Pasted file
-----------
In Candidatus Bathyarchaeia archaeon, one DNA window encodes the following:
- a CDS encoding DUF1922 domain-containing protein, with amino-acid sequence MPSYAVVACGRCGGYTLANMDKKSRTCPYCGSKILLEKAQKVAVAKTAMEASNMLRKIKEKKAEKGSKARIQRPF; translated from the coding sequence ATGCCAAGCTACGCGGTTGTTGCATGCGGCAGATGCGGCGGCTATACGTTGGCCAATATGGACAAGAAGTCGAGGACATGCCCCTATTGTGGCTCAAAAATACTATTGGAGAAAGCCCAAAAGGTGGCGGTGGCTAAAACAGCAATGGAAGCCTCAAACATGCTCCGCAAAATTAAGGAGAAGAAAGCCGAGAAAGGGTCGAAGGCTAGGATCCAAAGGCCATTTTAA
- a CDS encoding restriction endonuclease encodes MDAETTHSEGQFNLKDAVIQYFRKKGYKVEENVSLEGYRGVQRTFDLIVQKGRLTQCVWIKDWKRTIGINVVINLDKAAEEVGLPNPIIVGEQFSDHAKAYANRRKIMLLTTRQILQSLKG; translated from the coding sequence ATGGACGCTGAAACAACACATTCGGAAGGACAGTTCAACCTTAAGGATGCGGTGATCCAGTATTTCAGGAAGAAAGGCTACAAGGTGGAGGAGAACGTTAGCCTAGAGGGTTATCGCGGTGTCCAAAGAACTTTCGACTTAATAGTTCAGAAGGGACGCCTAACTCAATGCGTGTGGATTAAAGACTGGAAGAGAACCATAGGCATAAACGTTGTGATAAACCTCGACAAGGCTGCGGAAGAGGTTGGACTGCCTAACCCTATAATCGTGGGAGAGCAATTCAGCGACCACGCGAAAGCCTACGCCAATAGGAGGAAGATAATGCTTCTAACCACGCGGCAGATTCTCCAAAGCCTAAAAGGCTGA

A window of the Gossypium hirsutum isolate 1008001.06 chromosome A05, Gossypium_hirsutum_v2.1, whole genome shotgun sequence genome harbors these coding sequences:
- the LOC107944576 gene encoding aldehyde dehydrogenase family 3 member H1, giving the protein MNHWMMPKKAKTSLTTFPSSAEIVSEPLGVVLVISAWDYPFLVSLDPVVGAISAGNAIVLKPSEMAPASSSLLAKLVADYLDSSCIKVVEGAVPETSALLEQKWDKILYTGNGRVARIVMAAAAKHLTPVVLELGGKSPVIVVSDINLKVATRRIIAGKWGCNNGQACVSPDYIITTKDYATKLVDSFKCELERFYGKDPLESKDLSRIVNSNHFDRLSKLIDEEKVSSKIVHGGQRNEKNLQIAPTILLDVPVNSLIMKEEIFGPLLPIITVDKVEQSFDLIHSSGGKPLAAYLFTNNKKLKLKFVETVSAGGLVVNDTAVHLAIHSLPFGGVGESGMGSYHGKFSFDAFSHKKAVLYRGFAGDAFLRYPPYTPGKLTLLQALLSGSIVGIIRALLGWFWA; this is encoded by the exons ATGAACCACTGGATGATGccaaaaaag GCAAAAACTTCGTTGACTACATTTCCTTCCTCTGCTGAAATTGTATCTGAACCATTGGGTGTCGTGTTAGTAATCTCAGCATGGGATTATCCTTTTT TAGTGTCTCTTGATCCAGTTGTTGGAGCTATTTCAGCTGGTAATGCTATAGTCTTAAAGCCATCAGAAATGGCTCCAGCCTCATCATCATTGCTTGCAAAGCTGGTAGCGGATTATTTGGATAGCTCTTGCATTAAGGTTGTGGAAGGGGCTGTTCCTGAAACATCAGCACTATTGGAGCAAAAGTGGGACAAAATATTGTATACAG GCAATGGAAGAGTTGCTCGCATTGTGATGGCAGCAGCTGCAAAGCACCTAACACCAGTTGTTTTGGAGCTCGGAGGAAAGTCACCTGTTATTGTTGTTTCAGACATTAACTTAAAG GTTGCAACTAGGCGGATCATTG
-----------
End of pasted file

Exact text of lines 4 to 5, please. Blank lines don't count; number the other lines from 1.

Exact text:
A window of the Gossypium hirsutum isolate 1008001.06 chromosome A05, Gossypium_hirsutum_v2.1, whole genome shotgun sequence genome harbors these coding sequences:
- the LOC107944576 gene encoding aldehyde dehydrogenase family 3 member H1, giving the protein MNHWMMPKKAKTSLTTFPSSAEIVSEPLGVVLVISAWDYPFLVSLDPVVGAISAGNAIVLKPSEMAPASSSLLAKLVADYLDSSCIKVVEGAVPETSALLEQKWDKILYTGNGRVARIVMAAAAKHLTPVVLELGGKSPVIVVSDINLKVATRRIIAGKWGCNNGQACVSPDYIITTKDYATKLVDSFKCELERFYGKDPLESKDLSRIVNSNHFDRLSKLIDEEKVSSKIVHGGQRNEKNLQIAPTILLDVPVNSLIMKEEIFGPLLPIITVDKVEQSFDLIHSSGGKPLAAYLFTNNKKLKLKFVETVSAGGLVVNDTAVHLAIHSLPFGGVGESGMGSYHGKFSFDAFSHKKAVLYRGFAGDAFLRYPPYTPGKLTLLQALLSGSIVGIIRALLGWFWA; this is encoded by the exons ATGAACCACTGGATGATGccaaaaaag GCAAAAACTTCGTTGACTACATTTCCTTCCTCTGCTGAAATTGTATCTGAACCATTGGGTGTCGTGTTAGTAATCTCAGCATGGGATTATCCTTTTT TAGTGTCTCTTGATCCAGTTGTTGGAGCTATTTCAGCTGGTAATGCTATAGTCTTAAAGCCATCAGAAATGGCTCCAGCCTCATCATCATTGCTTGCAAAGCTGGTAGCGGATTATTTGGATAGCTCTTGCATTAAGGTTGTGGAAGGGGCTGTTCCTGAAACATCAGCACTATTGGAGCAAAAGTGGGACAAAATATTGTATACAG GCAATGGAAGAGTTGCTCGCATTGTGATGGCAGCAGCTGCAAAGCACCTAACACCAGTTGTTTTGGAGCTCGGAGGAAAGTCACCTGTTATTGTTGTTTCAGACATTAACTTAAAG GTTGCAACTAGGCGGATCATTG